When The Kids Are Not Ok
Her World Singapore|November 2021
Why the children of today are struggling with mental health issues, and what we can do to lend them a helping hand.
Adora Wong

In July this year, a 16-year-old student at River Valley High School was charged with the murder of a fellow 13-year-old schoolmate on campus. The mental health of adolescents here quickly became a focus of public interest. But look a little deeper and you’ll see that it has been a matter of growing concern in recent times: According to Samaritans of Singapore, suicide was the leading cause of death for those aged 10 to 29 in 2019, the highest number in that year compared to those in other age groups.

When considering those statistics and the recent shocking incident, the condition of adolescents is of particular concern. What can we as a society do to make things better?

THE ROOT CAUSE

While there are many factors that contribute to the mental health of a young person, experts generally agree that those with traumatic childhood experiences are more prone to developing mental health issues.

“These events include physical, emotional and sexual abuse, neglect, parental divorce, the death or abandonment of a parent, or bullying in school or at home. They send damaging messages to a young person’s fragile sense of self, and make them vulnerable to feeling like they are helpless, hopeless, useless or insignificant,” says Dr Mark Toh, a clinical psychologist at Promises Healthcare who has extensive experience in working with children and adolescents.

His sentiment is echoed by Lee Yi Ping, principal case manager and programme lead at Community Health Assessment Team (Chat), a national outreach programme under the Institute of Mental Health (IMH) that supports young people with mental health issues. “When these negative emotions become persistent, they can affect a young person’s ability to function in their daily life,” she says.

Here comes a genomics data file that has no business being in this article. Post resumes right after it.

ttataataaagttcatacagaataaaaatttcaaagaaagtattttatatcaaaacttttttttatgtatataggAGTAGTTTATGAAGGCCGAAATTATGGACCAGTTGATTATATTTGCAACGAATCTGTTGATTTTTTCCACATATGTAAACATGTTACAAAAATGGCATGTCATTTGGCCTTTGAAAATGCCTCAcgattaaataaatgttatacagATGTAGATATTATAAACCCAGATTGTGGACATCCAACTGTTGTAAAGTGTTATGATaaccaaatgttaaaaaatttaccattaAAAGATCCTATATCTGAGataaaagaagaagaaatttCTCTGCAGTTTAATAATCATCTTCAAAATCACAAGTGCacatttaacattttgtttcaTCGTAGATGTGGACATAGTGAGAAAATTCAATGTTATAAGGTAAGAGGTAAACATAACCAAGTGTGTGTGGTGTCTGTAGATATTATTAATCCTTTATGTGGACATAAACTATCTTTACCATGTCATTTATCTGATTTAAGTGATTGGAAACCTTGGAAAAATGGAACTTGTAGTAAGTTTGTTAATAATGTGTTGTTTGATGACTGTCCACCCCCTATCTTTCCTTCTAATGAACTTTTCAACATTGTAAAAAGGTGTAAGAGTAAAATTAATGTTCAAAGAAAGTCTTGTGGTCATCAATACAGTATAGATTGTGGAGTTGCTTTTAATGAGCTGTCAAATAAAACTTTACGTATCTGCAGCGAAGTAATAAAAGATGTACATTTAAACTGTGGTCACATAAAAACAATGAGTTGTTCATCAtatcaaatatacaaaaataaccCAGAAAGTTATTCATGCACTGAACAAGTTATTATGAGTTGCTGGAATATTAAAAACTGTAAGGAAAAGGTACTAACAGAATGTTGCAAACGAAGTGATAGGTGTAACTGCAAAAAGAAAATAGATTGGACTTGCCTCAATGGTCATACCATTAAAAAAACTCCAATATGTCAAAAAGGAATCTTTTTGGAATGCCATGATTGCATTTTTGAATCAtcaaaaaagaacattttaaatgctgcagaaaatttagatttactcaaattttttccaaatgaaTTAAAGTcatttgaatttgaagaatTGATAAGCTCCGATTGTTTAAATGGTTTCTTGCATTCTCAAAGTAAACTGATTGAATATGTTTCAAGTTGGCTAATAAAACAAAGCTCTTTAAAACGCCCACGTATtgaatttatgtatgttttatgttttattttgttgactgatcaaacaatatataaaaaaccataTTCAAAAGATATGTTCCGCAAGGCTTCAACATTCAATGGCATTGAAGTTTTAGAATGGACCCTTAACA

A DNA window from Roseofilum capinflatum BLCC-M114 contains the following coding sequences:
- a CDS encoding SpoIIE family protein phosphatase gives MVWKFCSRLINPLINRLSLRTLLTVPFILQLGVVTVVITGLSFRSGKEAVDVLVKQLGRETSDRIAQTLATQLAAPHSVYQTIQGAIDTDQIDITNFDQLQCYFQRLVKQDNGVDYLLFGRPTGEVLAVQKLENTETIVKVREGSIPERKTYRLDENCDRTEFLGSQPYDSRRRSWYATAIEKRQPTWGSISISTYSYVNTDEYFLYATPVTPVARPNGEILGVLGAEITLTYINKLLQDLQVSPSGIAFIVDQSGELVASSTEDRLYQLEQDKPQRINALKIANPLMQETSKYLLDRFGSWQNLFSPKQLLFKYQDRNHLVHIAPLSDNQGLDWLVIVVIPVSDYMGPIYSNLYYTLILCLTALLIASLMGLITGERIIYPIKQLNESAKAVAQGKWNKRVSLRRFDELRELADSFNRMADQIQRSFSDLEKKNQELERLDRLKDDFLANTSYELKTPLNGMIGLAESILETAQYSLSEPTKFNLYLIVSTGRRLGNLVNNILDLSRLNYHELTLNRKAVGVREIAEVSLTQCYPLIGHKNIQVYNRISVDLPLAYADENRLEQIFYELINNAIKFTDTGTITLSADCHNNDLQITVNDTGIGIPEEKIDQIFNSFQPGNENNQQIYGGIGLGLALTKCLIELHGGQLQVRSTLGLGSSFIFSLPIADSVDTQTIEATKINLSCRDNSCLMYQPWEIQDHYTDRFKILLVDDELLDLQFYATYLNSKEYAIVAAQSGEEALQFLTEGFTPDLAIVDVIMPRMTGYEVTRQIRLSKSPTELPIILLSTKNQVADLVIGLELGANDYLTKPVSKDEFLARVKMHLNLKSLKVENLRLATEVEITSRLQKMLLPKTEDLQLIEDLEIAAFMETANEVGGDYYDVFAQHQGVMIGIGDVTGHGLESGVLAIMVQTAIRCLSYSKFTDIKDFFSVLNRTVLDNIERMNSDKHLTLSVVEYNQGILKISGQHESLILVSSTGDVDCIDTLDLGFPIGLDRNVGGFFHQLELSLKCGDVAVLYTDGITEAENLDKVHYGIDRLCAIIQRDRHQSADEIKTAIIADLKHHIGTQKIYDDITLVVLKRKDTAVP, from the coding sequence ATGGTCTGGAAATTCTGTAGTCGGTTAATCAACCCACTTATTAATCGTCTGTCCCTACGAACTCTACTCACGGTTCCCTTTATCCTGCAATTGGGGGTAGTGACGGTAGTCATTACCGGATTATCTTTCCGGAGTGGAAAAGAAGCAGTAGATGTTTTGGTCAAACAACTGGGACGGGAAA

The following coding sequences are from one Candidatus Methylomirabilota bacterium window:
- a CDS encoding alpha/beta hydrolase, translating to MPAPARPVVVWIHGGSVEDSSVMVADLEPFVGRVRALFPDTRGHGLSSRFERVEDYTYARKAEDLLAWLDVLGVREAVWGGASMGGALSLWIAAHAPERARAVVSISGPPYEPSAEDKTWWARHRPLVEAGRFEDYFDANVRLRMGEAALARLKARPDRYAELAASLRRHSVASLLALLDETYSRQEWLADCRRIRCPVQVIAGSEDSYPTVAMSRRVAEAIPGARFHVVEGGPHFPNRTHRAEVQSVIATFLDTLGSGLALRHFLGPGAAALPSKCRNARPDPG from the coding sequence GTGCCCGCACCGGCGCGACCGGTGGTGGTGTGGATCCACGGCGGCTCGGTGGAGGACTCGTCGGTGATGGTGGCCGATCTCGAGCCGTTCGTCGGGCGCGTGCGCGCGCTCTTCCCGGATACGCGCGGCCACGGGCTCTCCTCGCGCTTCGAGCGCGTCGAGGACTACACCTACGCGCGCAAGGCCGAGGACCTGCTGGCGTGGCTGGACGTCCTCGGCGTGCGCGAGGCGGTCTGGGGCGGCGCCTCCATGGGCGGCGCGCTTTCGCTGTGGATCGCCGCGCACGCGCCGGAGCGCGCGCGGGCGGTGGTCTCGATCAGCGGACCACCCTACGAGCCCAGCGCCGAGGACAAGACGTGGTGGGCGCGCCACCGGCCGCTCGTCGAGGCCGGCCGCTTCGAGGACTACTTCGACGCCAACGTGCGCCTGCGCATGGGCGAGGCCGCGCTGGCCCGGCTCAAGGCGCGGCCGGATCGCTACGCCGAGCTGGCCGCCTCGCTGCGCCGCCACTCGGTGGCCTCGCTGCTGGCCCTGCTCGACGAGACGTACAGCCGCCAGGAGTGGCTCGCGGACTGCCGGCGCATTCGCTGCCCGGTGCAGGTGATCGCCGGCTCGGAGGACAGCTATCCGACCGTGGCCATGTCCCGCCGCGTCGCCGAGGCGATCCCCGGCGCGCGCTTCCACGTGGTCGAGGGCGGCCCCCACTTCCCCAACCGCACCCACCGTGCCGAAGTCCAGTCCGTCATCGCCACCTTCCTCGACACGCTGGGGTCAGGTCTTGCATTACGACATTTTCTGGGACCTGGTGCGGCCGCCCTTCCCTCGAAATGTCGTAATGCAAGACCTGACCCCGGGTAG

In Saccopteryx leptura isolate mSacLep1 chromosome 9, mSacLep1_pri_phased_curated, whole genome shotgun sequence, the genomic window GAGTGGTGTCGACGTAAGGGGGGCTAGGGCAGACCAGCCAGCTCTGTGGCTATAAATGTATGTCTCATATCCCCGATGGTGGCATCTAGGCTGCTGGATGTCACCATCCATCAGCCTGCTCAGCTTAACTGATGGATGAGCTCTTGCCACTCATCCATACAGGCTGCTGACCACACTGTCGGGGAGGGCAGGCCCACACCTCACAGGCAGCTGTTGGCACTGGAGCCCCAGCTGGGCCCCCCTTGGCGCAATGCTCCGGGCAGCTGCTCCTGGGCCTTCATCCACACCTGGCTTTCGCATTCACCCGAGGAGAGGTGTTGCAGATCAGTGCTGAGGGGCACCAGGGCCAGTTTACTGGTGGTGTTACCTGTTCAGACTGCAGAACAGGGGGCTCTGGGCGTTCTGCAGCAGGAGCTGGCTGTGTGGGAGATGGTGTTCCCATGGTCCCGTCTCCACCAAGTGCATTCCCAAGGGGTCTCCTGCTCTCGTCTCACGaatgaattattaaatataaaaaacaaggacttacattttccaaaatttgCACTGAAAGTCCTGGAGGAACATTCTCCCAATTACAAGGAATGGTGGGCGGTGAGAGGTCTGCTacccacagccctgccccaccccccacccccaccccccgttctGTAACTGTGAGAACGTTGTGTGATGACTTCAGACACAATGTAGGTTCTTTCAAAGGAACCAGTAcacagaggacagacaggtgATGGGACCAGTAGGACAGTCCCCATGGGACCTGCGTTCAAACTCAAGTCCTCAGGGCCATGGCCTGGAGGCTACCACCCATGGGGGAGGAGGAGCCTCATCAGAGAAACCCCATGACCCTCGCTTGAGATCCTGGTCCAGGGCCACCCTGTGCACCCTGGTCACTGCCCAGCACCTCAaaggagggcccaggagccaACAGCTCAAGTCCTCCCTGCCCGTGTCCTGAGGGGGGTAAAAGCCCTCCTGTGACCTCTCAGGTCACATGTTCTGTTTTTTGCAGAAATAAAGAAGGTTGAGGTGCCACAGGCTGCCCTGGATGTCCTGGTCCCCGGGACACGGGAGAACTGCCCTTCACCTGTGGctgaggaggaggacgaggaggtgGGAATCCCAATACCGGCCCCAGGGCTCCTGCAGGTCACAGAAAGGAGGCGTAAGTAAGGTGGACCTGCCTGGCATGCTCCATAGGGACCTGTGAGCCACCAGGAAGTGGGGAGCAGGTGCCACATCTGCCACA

As it stands, emotional neglect is common in Singapore. The Singapore Mental Health Study released last year found that 46.5 per cent of adult Singaporeans reported emotional neglect as the most frequent adverse experience in their childhood.

Plus, adolescence is typically a tumultuous time in a person’s life. “This period between childhood and adulthood is often filled with anxiety. There is self-doubt, confusion and the pressure to conform, on top of feeling like they have no control over the stressors they face,” adds Dr Toh.

MODERN-DAY PROBLEMS

Here’s the thing: The youth of today not only face different challenges from those of 10 to 20 years ago, but also bigger ones.

“Given the significant improvement in population mobility and communications, youths now face greater competition in education and at work. And with the advancement in technology, many jobs are at risk of being displaced, so there’s more pressure on them to excel,” says Yi Ping.

The prevalence of social media also has a huge part to play in the way people feel about themselves. Much as the various platforms make it easy for them to gain acceptance, make connections and earn recognition, they also facilitate the opposite effects.

“The use of social media is often a solitary affair, and a young person may become distressed if they feel disappointed or rejected by the responses received. This distress can be exacerbated by cyberbullying, particularly when the cyberbullies hide under the cloak of anonymity. All these intense emotions can make them develop depression or anxiety.”

And then there’s the modern condition that is gaming addiction. According to Dr Toh, those addicted to gaming are twice as likely to be depressed than those who do not game. In addition, the damage of excessive gaming among children can lead to shortened attention span, difficulty concentrating, struggles with delayed gratification and weaker memory.

The fallout from the Covid-19 outbreak has also been detrimental to this age group.

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